The audience moved closer as the set began. The band took the stage first. All of the members were dressed in red. Their attire matched the background of the stage, which included a large red circle piece in the background that appeared three-dimensional when the stage lights created shadows. This monochromatic theme put the visual emphasis more on the musicians and their movements.
Enter Solange. The crowd goes wild as she displays her subtle finesse in both her dance moves and her opening vocalizations.
The entire set consisted of artistic coordinated dance moves that varied with each song. In one instance the group lined up from tallest to shortest and continued to move the song along with hip swings and a smooth 80’s funk style “keytar” bass line. The audio side of things was delightfully crisp with amalgamations of genres including funk, jazz, R&B, hip hop, soul, and disco.
The band kept the audio effects to the minimum and as a result, the audience got a transparent wave of warm sonic bliss. I could pick out any instrument and enjoy focusing on its subtle nuances. The drummer was especially precise and smooth as he moved back and forth between a drum machine sample pad and his acoustic kit.
If I had to sum up the performance in one phrase, I would say it was like a combination of Talking Heads’ Stop Making Sense and a killer episode of Soul Train. Solange, like many modern artists, draws heavily from artists of yesteryear. However, the influences do not cross over into simple reactionary territory. Her work makes me excited for the future of music in general. Give her a listen; her work is worth much more than just the novelty of being Beyonce’s sister.
As a music, theatre, and art lover, I have a special fondness of musicians who incorporate striking visuals and dramatic performances into their live shows. Solange is a prime example of this.
Everything was a bright and energetic red as Solange entered the stage to perform “Rise,” the first song off of her album A Seat at the Table. The song is simple and repetitive, which are words most artists don’t want associated with their songs, but in Solange’s case, the term “simple and repetitive” is a good thing. Her songs tend to be more poetic and intentionally repetitive to add to the meaning of the song itself, which is something not a lot of musicians can pull off elegantly.
Another thing that stood out to me about Solange was her soft and almost whispery vocals. However, while her voice may be soft, her lyrics are anything but. They’re powerful, political, and heartfelt. I rarely cry at concerts, but I’d be lying if I said I didn’t shed a few tears while listening to her perform “Cranes in the Sky,” with lyrics like: “I tried to drink it away, I tried to put one in the air, I tried to dance it away, I tried to change it with my hair.”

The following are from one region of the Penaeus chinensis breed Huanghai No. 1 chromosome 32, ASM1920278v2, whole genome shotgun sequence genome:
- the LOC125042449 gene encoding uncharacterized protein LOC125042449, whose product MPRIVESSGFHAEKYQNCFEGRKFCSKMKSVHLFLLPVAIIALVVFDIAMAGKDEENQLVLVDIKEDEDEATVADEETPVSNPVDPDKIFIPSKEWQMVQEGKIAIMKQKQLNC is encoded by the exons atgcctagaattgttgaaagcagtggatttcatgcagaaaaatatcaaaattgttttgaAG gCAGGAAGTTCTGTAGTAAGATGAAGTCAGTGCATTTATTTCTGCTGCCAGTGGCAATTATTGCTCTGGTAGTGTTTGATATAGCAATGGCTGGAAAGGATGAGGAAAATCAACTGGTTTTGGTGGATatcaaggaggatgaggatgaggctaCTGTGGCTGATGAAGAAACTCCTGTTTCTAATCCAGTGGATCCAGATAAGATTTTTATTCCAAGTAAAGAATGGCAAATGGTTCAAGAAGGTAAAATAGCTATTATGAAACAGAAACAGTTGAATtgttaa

While professional photos weren’t permitted during Solange’s performance, the stage was quite a sight to see. The background was bright crimson with a reflective red circle in the center. Everyone, including the band, wore a red outfit, adding to the vibe of the show. While I’m not quite sure why the color was chosen, to me it felt powerful. It also certainly commanded the attention of the crowd.
Twilight. I don’t think I’ve ever wanted to leave that big of a concert unconcerned about missing the headliner, and yet, there I was.
I heard a lot of hype about KAYTRANADA and honestly, I couldn’t have cared less. Awesome, another hip-hop producer. As if the thousands living in their parents’ basement wasn’t enough, they decided to put this guy on stage. What’s he going to do? Spend 30 minutes making a track for someone not to rap over? I was there for Solange.
After the admittedly solid DJ Choice finished her set, everyone seemed to be ready to explode for KAYTRANADA. These are my peers, other K-UTE DJs who definitely have decent taste, so maybe I should hear this dude out.
When he came on stage it felt like a crowd formed immediately. We wiggled our way into the middle and proceeded to jam for the next three hours as KAYTRANADA stood at his laptop bobbing his head. While he might not have been the best stage performer I’ve ever seen, the music was something else.
I don’t quite know how to put my experience into words, but here’s my best shot: His beats connected with me on a primal level as if despite its synthetic nature this was somehow going back to the music of my ancient ancestors. His vibe and groove seemed to hypnotize me and rest of the crowd. I danced, screamed, and at one point raised my middle finger and said “I don’t give a fuck!” all at his command. Motion was effort less, and somewhere a deep feeling of content arose within me. I was putty in KAYTRANADA’s hands, my actions corresponding to the buttons on his keyboard.
Unfortunately, a Station Manager’s work is never done and when I finally broke away something had changed in me. As I packed up our booth and lugged it back to the van I felt sad, I couldn’t focus on the music, now it was just a background track. When I heard the rumor that Solange was coming, just very late, I didn’t care. I had already gotten what I needed from this Twilight, my legs are tired. I’ve been up since 7, let’s go home.